Quick futuro-philosophical question: Will we reach a point where everything is patented? Okay, I don't know, but I do know that Google today received a patent on making 'heart' gestures in conjunction with a head-mounted display. If Google ever decides to put this feature to use, you may end up one day aiming your curled hands at some object, and Google Glass would know that you 'like' it. And this would only work on Google devices, because of the patent. What a world!
But there's far more to the patent dug up by the good folks at Engadget. The patent, filed on July 8, 2011, covers myriad gestures for a head-mounted display (HMD), all of which Google now controls. It's interesting insight into the Glass development cycle—engineers were developing gesture recognition a couple years before its release, but the work has yet to be put to use. It also offers potential ramifications for the next stage of the burgeoning virtual reality scene; will Oculus have to navigate a patent minefield iff it wants to add gesture recognition to its future headsets?
More importantly in the immediate scope of this post, what kinds of gestures can even be patented? Ah, well let me show you:
So this move looks like Google patented the Shooter McGavin-style indiscriminate-machine-gun gesture, but rest assured, that's still allowed. According to the patent filing, "FIG. 5 illustrates an example wearable head-mounted display worn by a representation of an example user who is depicted as making an example hand gesture, according to an example embodiment." Got it?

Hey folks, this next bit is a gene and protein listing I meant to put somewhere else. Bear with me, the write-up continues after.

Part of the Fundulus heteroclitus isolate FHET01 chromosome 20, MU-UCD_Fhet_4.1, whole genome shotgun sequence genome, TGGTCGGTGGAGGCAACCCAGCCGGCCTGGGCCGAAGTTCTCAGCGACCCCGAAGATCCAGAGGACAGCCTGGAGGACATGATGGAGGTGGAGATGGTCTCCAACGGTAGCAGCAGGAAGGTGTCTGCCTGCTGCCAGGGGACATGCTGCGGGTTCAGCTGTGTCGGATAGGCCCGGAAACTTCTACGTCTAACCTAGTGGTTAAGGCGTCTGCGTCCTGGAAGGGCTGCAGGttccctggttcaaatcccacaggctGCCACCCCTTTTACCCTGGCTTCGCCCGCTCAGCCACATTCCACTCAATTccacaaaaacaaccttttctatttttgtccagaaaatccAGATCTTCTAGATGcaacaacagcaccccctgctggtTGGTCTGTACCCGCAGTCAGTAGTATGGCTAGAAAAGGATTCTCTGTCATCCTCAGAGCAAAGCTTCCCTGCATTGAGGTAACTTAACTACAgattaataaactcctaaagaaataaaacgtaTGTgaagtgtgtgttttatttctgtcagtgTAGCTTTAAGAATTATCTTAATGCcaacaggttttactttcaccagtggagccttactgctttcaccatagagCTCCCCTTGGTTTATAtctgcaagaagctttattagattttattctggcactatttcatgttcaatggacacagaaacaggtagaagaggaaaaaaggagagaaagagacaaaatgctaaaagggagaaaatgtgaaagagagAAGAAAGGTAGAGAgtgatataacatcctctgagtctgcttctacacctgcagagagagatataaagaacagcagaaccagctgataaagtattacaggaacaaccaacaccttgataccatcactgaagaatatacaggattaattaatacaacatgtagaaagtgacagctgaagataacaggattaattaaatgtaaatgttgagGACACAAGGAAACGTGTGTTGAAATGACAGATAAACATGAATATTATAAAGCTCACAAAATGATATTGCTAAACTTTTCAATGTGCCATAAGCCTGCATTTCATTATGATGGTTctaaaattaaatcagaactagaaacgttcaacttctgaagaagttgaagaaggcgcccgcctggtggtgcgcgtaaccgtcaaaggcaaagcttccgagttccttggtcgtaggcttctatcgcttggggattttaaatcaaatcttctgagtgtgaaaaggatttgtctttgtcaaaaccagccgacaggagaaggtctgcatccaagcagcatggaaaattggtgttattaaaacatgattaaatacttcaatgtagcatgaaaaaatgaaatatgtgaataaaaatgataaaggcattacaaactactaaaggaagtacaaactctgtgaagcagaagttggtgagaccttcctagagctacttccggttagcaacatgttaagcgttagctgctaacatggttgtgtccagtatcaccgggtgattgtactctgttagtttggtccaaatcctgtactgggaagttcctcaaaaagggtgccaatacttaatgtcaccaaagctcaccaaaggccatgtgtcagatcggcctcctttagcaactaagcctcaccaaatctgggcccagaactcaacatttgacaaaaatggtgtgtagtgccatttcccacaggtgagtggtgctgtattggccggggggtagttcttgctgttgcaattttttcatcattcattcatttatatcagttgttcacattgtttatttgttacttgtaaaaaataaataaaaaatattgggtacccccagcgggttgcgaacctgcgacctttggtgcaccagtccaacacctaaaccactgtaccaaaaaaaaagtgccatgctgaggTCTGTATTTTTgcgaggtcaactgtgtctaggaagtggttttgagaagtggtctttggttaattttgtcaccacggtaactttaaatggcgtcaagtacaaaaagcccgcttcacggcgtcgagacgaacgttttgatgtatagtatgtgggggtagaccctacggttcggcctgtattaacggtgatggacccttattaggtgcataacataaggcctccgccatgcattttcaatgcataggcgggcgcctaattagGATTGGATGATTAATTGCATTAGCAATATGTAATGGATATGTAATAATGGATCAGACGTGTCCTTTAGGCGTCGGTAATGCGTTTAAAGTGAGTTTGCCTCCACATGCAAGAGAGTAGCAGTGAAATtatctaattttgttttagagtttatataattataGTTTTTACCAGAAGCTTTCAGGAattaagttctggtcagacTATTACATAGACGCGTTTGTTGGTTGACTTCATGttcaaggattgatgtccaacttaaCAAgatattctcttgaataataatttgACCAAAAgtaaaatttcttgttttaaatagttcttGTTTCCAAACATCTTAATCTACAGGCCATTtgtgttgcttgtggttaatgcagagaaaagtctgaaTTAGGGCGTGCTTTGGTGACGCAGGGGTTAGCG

Here's the heart thing in action. The patent filing language makes clear that the HMD could recognize this gesture and potentially its content (in this case, a Mozart content) and post said content to social media along with "an indication that the image is 'liked.'" It's certainly intuitive, but as Motherboard video editor Chris O'Coin just mentioned, patenting the hand gesture is going to make "EDM kids lose they mind."
This isn't so much a hand gesture as it is this dude tripping out trying to wrangle his hands into a proper L shape. Come on guy, you can do it! Wrangle that hand!
Figure 7 here shows how a user can make an L shape with their fingers. Why would he or she?
Why, to frame things for a photo, just like real Hollywood directors. This is pretty clever stuff, as I imagine framing with Glass—not having a lens to physically zoom out or anything—would be kinda annoying. Just doing it with your hands is easy as pie.
You can also do it one handed.
But perhaps the coolest part is you can lasso stuff to crop out just what you want. What would your favorite application of the "Glasso" be?
Figure 3 doesn't really show any gestures, but I thought it was notable to show how wide-eyed these users are. They just mainlined some future, baby!